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Gender: Female
Hometown: Georgia
Member since: 2002
Number of posts: 25,606

Journal Archives

Oh, absolutely agreed.

Military bases, NASA, the most recent electrical grid catastrophe (illustrating that TX's go-it-alone attitude is not such a hot idea,) the state's need for federal aid money to recover from said catastrophe, as well as the fact that there's no legal way for any state to secede.


“The legality of seceding is problematic,” Eric McDaniel, associate professor of government at the University of Texas at Austin, told The Texas Tribune in 2016. “The Civil War played a very big role in establishing the power of the federal government and cementing that the federal government has the final say in these issues.” [snip]

Yet even before Texas formally rejoined the nation, the U.S. Supreme Court declared that secession was not legal, and thus, even during the rebellion, Texas continued to be a state. In the 1869 case Texas v. White, the court held that individual states could not unilaterally secede from the Union and that the acts of the insurgent Texas Legislature — even if ratified by a majority of Texans — were “absolutely null.”

If there were any doubt remaining after that, late Supreme Court Justice Antonin Scalia set it to rest more than a century later with his response to a letter from a screenwriter in 2006 asking if there is a legal basis for secession.

“The answer is clear,” Scalia wrote. “If there was any constitutional issue resolved by the Civil War, it is that there is no right to secede. (Hence, in the Pledge of Allegiance, ‘one Nation, indivisible.’)”

Plus a bunch of good reasons listed in other posts. Texas isn't going anywhere.

Paul Gosar is a real peach.

He's big pals with Ali Alexander:


Arizona Reps. Andy Biggs and Paul Gosar implicated by activist in Capitol insurrection

Two GOP congressmen sought pardons for their connection to Capitol attack: report

I know. It's true that it's hard to compete with a cheaper product,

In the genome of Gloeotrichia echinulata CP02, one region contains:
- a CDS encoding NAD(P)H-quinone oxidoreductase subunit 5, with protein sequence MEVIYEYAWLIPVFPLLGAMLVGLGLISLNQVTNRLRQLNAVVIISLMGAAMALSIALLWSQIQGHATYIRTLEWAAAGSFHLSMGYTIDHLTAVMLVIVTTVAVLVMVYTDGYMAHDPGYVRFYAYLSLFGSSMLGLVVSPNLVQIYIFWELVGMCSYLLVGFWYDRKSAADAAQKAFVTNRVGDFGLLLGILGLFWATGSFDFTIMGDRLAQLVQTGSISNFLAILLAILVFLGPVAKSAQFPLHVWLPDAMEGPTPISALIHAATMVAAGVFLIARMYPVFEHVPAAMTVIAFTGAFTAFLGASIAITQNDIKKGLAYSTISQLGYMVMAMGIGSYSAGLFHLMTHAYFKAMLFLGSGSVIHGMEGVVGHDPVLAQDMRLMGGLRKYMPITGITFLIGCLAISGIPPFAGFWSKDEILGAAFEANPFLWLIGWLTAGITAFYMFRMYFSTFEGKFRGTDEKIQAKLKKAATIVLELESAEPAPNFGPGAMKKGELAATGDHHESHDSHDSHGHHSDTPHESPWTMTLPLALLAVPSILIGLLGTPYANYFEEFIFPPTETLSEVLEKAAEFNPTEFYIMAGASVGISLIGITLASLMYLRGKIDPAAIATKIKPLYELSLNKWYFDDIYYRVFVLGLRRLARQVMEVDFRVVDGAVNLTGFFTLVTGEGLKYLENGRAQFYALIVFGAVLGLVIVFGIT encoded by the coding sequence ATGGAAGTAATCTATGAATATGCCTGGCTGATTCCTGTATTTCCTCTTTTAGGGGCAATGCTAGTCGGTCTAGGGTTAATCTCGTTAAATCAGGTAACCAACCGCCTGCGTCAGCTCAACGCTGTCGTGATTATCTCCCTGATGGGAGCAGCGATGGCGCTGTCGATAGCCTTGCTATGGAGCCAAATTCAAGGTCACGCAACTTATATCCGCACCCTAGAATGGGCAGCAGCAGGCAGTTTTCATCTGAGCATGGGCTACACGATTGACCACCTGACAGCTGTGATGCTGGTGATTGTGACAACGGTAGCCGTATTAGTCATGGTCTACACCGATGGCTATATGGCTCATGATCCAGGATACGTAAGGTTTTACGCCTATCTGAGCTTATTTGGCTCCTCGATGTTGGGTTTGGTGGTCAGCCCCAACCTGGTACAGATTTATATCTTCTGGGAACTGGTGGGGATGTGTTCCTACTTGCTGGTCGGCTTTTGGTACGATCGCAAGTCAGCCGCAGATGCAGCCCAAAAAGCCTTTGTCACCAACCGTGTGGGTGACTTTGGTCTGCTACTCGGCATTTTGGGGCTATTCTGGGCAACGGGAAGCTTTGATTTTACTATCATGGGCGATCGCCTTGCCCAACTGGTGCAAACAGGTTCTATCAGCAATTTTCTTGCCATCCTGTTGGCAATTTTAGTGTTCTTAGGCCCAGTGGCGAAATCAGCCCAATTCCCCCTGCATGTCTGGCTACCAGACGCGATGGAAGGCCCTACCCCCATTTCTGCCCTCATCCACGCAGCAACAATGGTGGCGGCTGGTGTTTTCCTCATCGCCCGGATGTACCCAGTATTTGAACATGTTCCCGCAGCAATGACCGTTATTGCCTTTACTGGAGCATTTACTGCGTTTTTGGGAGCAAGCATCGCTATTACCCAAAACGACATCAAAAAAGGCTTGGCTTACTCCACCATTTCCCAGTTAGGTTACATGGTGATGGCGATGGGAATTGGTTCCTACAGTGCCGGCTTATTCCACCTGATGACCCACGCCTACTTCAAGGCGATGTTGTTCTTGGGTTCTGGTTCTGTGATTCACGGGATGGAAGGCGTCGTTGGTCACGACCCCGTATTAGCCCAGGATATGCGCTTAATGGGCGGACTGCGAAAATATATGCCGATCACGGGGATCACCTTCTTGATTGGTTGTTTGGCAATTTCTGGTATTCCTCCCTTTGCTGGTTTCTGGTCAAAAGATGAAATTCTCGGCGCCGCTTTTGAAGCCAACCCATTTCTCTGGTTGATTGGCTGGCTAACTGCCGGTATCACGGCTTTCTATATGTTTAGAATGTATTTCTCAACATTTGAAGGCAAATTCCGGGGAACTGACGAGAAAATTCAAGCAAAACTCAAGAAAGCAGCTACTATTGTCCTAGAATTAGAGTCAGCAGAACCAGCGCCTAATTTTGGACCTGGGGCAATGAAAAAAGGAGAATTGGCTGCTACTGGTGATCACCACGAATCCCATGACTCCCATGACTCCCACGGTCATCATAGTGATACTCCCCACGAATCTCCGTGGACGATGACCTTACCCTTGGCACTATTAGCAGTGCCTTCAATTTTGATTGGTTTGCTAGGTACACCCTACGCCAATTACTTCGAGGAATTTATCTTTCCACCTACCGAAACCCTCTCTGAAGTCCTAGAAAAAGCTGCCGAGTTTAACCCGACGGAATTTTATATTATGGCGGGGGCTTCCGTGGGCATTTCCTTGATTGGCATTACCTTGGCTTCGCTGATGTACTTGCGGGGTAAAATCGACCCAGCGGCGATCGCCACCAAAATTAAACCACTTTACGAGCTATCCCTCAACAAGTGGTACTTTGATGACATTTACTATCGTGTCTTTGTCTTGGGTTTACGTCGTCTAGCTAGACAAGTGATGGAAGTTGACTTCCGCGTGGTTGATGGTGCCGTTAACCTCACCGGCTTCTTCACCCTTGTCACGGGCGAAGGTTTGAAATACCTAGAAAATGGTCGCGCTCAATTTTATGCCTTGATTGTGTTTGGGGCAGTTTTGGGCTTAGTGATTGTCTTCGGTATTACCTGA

but cheaper is not always better. Quality matters. What's the quality of an overseas product compared to a domestic one? Just throwing out a question because I wonder. I remember when "Made in the USA" was a good thing. I inherited a decades-old, completely unrusted slotted kitchen spoon from my mother that proves it. If you don't cook, you may have no idea what a big deal that is, but whatever. Transfer the question of that quality to military materiel and I think we have an issue that may resonate a little more with those who don't care about spoons.

Some of the reasons overseas manufacture is cheaper comes down to safety regulations and wages. Safety regulations are life saving and therefore I have no truck with companies who complain about the expense. Moving on, manufacturing businesses want federal funding and tax cuts to be able to "afford" to pay their domestic work force. Oh, how inconvenient it is that workers in the US want a decent wage. (sorry, none of this snark is aimed at you)

Part of my frustration is that Congress can't seem to pass a bill to help people feed their kids and hold on to their homes - people unable to work through no fault of their own - but here come the corporations holding out their fat sweaty hands, and their bill will likely sail through with very little of the aggro faced by the average citizen. So, the only way manufacturing corporations will be able to afford to pay a decent wage is with federal funding and tax cuts. Who pays the lion's share for the federal funding and tax cuts? The very same people trying to get a decent wage.

It's frustrating.

It's about time. Good for Biden for stepping up to address the issue.

We may not be able to reach manufacturing independence and we may not want to try, but we certainly should have the capacity to provide for enough of our manufacturing needs that we aren't caught completely flatfooted again. Outsourcing has its limits.

Lobbyists for major industries, including healthcare, automotive, information technology and more, sent a letter to Biden this month calling for more federal funding and tax cuts as incentives to increase semiconductor manufacturing in the U.S.

Not so fast. There's a thing called supply and demand. The demand is definitely there. Cough up the supply or get out of the way for those who can. There's no need for federal funding or a tax cut to do normal business. Greedy jerks.